Colorado Judge Allows Suit To Prevent Trump 2024 Run

A lawsuit was filed in Colorado in September, aiming to utilize the 14th Amendment to prevent former President Donald Trump from appearing on the state’s 2024 ballot.

Six Colorado voters have initiated a legal action in the U.S. District Court in Denver, seeking to exclude the former president from the ballot should he secure the Republican presidential nomination.

This initiative is part of a broader effort to utilize Section 3 of the 14th Amendment as a means to prevent Trump from assuming the presidency.

On Wednesday, six Colorado voters filed a lawsuit aiming to eliminate former President Donald Trump from the state’s election ballots due to his involvement in the January 6, 2021, insurrection.

In their legal action, submitted to the U.S. District Court in Denver, the plaintiffs argue that Trump should be rendered ineligible for future elections based on Section 3 of the 14th Amendment of the Constitution. This section stipulates that no individual should hold office if they have “engaged in insurrection or rebellion” after taking an oath to uphold the Constitution.

The group urged the court to eliminate Trump from the 2024 ballot and to affirm that it would be “improper” and a “breach or neglect of duty” for Colorado Secretary of State Jena Griswold, a Democrat, to permit his name to be included on forthcoming primary or general election ballots.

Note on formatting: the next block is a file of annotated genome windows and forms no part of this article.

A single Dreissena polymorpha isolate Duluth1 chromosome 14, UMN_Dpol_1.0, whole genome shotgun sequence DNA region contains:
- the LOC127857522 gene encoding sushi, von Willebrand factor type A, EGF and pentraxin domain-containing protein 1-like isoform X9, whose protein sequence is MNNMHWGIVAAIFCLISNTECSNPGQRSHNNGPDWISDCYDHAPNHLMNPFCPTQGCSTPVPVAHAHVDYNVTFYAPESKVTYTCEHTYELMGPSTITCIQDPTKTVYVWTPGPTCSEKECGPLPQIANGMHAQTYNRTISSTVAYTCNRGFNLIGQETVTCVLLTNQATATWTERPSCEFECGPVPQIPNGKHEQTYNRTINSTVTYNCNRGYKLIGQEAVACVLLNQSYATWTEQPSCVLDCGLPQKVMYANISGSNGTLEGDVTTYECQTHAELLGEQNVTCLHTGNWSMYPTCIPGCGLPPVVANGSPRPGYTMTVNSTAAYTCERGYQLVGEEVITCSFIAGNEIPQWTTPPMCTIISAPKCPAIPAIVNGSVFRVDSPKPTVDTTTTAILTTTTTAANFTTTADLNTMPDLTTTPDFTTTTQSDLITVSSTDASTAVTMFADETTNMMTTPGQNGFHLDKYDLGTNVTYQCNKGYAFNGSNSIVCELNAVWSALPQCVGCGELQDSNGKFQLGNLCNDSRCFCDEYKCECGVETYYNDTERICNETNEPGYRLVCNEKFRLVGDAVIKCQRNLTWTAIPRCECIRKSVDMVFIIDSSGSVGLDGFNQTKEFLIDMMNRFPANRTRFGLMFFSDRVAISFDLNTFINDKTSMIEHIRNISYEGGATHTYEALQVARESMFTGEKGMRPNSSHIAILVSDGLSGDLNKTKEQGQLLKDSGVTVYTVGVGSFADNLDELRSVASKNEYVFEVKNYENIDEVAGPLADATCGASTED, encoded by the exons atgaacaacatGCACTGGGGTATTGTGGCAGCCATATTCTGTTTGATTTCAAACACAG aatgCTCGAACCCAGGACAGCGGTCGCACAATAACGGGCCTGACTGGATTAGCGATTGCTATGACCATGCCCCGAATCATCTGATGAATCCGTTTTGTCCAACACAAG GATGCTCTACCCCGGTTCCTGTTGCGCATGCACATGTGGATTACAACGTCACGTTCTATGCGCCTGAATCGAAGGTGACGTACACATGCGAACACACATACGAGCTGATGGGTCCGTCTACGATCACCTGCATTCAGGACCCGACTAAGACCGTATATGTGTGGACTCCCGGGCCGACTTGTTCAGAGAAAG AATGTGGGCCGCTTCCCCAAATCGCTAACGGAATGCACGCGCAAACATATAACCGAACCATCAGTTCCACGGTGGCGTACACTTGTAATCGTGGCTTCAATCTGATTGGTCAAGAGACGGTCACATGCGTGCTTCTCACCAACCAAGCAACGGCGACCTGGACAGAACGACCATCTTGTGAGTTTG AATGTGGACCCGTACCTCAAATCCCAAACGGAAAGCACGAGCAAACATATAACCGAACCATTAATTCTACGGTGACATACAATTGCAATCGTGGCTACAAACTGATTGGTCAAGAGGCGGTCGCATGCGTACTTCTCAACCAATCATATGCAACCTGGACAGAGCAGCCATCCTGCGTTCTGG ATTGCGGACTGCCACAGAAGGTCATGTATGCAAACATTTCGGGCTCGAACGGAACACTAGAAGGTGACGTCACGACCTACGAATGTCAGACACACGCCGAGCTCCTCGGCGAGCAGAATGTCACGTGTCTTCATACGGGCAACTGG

The lawsuit was filed by Citizens for Responsibility and Ethics in Washington (CREW) and several law firms, representing six voters—four Republicans and two unaffiliated.

On Friday, a judge in Colorado issued a ruling against the Trump legal team’s second attempt to have the case dismissed.

In her 24-page decision, Colorado District Judge Sarah Wallace dismissed Trump’s claim that questions regarding ballot eligibility fall under the jurisdiction of Congress rather than the courts. She also disagreed with Trump’s contention that state election officials are unable to invoke Section 3 of the 14th Amendment.

Wallace wrote in her ruling, “The Court holds that states can, and have, applied Section 3 pursuant to state statues without federal enforcement legislation.”

Wallace’s decision is issued just a few days before the trial is scheduled to commence on October 30.

Currently, the matter remains within the purview of state-level litigation, with similar lawsuits progressing through the courts in Minnesota and Michigan.

In October, the U.S. Supreme Court declined to entertain a separate case that aimed to utilize the 14th Amendment to prevent Trump from appearing on the presidential ballot, a case filed by a relatively unknown 2024 Republican presidential candidate.

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